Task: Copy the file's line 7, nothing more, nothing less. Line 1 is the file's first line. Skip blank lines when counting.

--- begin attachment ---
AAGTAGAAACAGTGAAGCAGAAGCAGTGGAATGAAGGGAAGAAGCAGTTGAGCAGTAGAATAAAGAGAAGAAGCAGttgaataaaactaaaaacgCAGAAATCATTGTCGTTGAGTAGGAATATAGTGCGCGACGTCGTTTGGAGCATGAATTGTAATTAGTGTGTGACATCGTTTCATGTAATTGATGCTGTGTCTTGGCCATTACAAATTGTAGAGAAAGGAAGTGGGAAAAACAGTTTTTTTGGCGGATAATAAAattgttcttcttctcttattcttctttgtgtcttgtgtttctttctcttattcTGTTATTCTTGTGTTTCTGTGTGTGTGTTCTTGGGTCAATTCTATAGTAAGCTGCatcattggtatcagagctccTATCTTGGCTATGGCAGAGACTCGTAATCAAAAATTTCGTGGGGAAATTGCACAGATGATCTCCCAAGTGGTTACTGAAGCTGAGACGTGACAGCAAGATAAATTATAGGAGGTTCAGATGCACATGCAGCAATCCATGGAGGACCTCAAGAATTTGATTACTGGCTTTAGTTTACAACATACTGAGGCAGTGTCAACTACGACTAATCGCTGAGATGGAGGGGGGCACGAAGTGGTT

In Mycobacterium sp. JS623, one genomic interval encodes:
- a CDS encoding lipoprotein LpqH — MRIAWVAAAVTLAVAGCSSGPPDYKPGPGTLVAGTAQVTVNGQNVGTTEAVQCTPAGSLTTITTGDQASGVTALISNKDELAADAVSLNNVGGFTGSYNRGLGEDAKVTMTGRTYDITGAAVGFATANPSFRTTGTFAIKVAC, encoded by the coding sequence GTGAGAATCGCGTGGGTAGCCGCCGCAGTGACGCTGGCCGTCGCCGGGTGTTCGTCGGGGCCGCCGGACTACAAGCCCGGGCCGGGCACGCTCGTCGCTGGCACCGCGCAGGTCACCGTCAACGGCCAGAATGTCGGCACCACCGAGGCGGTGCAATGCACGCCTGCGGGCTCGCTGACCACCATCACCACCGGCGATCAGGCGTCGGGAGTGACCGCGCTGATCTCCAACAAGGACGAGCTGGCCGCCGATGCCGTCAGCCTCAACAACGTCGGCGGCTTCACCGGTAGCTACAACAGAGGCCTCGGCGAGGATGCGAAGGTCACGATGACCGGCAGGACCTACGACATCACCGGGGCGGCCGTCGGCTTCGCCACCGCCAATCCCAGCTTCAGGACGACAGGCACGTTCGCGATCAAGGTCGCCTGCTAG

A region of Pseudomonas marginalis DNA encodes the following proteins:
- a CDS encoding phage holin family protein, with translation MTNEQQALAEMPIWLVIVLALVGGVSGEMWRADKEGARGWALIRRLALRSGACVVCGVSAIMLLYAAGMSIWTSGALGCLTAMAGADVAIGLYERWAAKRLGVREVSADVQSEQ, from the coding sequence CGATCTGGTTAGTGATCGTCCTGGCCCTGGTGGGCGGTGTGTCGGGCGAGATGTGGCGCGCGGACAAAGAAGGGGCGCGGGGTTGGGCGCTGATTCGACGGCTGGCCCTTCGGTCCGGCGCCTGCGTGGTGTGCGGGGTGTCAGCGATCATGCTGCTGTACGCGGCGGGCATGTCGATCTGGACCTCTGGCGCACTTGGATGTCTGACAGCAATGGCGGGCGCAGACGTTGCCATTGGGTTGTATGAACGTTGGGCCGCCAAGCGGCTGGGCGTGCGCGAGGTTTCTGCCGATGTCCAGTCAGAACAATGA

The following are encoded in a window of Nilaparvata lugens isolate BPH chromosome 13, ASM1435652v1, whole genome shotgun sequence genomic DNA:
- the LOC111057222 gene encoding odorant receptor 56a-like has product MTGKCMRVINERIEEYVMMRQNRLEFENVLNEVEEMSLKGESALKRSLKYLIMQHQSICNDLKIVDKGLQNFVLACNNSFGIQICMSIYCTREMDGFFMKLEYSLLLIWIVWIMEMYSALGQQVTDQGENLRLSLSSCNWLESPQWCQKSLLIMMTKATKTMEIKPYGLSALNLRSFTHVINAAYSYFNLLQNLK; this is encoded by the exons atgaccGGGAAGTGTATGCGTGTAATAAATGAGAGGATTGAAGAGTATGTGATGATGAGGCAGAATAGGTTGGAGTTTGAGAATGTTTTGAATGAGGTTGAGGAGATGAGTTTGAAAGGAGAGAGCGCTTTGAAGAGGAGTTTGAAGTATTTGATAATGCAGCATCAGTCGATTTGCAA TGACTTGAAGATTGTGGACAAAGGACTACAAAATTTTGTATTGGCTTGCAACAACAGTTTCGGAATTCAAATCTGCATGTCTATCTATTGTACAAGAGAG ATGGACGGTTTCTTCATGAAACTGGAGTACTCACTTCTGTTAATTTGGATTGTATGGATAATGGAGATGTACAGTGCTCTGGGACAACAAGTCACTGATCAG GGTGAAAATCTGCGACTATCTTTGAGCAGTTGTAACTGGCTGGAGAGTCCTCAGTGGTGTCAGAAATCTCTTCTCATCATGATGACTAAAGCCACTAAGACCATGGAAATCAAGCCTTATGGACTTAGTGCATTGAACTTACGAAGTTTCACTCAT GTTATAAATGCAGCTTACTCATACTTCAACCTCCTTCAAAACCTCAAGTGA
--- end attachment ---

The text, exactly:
- the LOC111057222 gene encoding odorant receptor 56a-like has product MTGKCMRVINERIEEYVMMRQNRLEFENVLNEVEEMSLKGESALKRSLKYLIMQHQSICNDLKIVDKGLQNFVLACNNSFGIQICMSIYCTREMDGFFMKLEYSLLLIWIVWIMEMYSALGQQVTDQGENLRLSLSSCNWLESPQWCQKSLLIMMTKATKTMEIKPYGLSALNLRSFTHVINAAYSYFNLLQNLK; this is encoded by the exons atgaccGGGAAGTGTATGCGTGTAATAAATGAGAGGATTGAAGAGTATGTGATGATGAGGCAGAATAGGTTGGAGTTTGAGAATGTTTTGAATGAGGTTGAGGAGATGAGTTTGAAAGGAGAGAGCGCTTTGAAGAGGAGTTTGAAGTATTTGATAATGCAGCATCAGTCGATTTGCAA TGACTTGAAGATTGTGGACAAAGGACTACAAAATTTTGTATTGGCTTGCAACAACAGTTTCGGAATTCAAATCTGCATGTCTATCTATTGTACAAGAGAG ATGGACGGTTTCTTCATGAAACTGGAGTACTCACTTCTGTTAATTTGGATTGTATGGATAATGGAGATGTACAGTGCTCTGGGACAACAAGTCACTGATCAG GGTGAAAATCTGCGACTATCTTTGAGCAGTTGTAACTGGCTGGAGAGTCCTCAGTGGTGTCAGAAATCTCTTCTCATCATGATGACTAAAGCCACTAAGACCATGGAAATCAAGCCTTATGGACTTAGTGCATTGAACTTACGAAGTTTCACTCAT GTTATAAATGCAGCTTACTCATACTTCAACCTCCTTCAAAACCTCAAGTGA